Use of BIS monitor in a child with congenital insensitivity to pain with anhidrosis

Authors


Eckehard A. E. Stuth, Department of Anesthesiology, Children's Hospital of Wisconsin, Medical College of Wisconsin, 9000 W. Wisconsin Ave, PO Box 1997, MS735, Milwaukee, WI 53201, USA (email: estuth@mcw.edu).

Summary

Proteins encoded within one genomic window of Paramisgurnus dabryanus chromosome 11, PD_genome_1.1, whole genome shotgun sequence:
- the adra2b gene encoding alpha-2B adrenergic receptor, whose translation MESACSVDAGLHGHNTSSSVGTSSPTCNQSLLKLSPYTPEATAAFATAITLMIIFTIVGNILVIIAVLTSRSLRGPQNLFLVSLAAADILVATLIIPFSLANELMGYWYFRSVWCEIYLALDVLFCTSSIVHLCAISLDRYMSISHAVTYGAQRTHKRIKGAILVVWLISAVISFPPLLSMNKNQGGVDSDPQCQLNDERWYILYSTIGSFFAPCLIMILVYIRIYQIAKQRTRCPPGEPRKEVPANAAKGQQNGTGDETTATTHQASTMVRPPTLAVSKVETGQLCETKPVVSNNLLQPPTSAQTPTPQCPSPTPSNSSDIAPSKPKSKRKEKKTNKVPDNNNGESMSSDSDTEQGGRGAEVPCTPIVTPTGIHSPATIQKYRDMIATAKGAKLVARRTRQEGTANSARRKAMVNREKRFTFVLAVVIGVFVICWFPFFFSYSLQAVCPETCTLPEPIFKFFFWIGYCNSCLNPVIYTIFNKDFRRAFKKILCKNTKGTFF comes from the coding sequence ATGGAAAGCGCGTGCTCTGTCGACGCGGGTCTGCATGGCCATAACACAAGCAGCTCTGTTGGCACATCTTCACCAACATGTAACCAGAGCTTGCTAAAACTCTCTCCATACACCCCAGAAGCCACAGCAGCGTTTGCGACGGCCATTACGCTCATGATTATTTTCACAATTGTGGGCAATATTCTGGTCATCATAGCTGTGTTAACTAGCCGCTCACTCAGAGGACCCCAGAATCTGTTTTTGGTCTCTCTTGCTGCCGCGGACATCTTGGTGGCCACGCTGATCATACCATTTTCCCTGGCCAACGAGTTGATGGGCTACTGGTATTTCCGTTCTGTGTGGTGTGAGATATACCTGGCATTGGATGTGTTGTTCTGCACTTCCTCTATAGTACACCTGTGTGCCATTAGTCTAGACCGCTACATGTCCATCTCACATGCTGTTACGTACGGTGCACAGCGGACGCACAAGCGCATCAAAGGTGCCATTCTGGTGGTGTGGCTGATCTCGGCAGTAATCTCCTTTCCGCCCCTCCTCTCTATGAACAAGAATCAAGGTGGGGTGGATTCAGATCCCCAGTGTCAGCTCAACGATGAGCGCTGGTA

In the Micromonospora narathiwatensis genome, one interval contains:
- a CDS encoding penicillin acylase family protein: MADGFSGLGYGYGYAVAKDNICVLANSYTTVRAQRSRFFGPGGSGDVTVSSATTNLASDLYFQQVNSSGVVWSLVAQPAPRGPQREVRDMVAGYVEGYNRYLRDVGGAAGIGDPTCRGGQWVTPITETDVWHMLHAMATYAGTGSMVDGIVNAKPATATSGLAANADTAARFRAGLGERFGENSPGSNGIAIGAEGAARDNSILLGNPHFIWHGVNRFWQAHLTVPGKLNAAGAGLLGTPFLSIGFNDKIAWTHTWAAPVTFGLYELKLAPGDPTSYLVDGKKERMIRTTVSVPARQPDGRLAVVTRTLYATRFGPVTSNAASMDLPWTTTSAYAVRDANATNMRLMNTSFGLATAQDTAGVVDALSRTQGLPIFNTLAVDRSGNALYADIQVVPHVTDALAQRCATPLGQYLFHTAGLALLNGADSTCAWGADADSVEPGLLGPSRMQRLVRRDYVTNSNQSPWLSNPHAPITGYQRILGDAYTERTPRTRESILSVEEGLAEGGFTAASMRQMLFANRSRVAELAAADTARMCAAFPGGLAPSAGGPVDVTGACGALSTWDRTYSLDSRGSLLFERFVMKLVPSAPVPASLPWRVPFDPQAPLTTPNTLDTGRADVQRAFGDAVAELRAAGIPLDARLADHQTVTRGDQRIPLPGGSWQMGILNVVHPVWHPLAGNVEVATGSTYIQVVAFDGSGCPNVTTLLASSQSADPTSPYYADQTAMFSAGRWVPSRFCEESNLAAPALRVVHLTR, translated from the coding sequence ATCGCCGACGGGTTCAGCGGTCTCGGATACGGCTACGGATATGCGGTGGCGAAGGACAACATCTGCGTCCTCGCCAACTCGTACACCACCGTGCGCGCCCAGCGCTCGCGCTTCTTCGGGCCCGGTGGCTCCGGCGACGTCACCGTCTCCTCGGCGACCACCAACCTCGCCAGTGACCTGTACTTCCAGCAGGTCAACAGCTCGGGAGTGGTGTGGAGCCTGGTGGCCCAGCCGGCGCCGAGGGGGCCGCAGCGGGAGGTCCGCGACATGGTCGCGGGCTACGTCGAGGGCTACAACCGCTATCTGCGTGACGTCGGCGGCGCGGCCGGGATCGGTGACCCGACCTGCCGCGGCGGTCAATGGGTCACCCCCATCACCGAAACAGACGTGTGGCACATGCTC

We describe a case of a 14-year-old boy with congenital insensitivity to pain and anhidrosis (CIPA) who underwent tarsal tunnel release for tarsal tunnel syndrome. Because of abnormal pain perception, the patient's response to normally painful surgical stimuli is severely impaired and not adequately reflected in a corresponding rise in blood pressure or heart rate. This lack of autonomic feedback to pain stimuli may make it more difficult to assess whether anesthetic depth is adequate to prevent intraoperative awareness and thus to safely conduct anesthesia, especially if muscle paralysis is required for surgical indications. We describe for the first time the use of processed EEG monitoring with a BIS A-2000 monitor to gauge anesthetic depth in a patient with CIPA. Initial forehead bispectral index (BIS) values prior to induction were normal (98) and then ranged between 23 and 79 during the whole surgical procedure. Propofol and lidocaine were used for induction and deep extubation; isoflurane was used as the sole anesthetic for maintenance with concentrations ranging from 0.21% to 0.92% to maintain a target BIS of 40–60. Volatile anesthetic requirements remained low throughout the procedure and no narcotics were necessary during surgery. The BIS monitor served as an adequate tool to help avoid excessive use of volatile anesthetic while assuring a processed EEG consistent with unconsciousness and amnesia. After the patient had recovered and was oriented to place and time in the recovery room, he was asked whether he remembered anything about the surgery and the presence of a breathing tube in his mouth. He denied any recall of such events.

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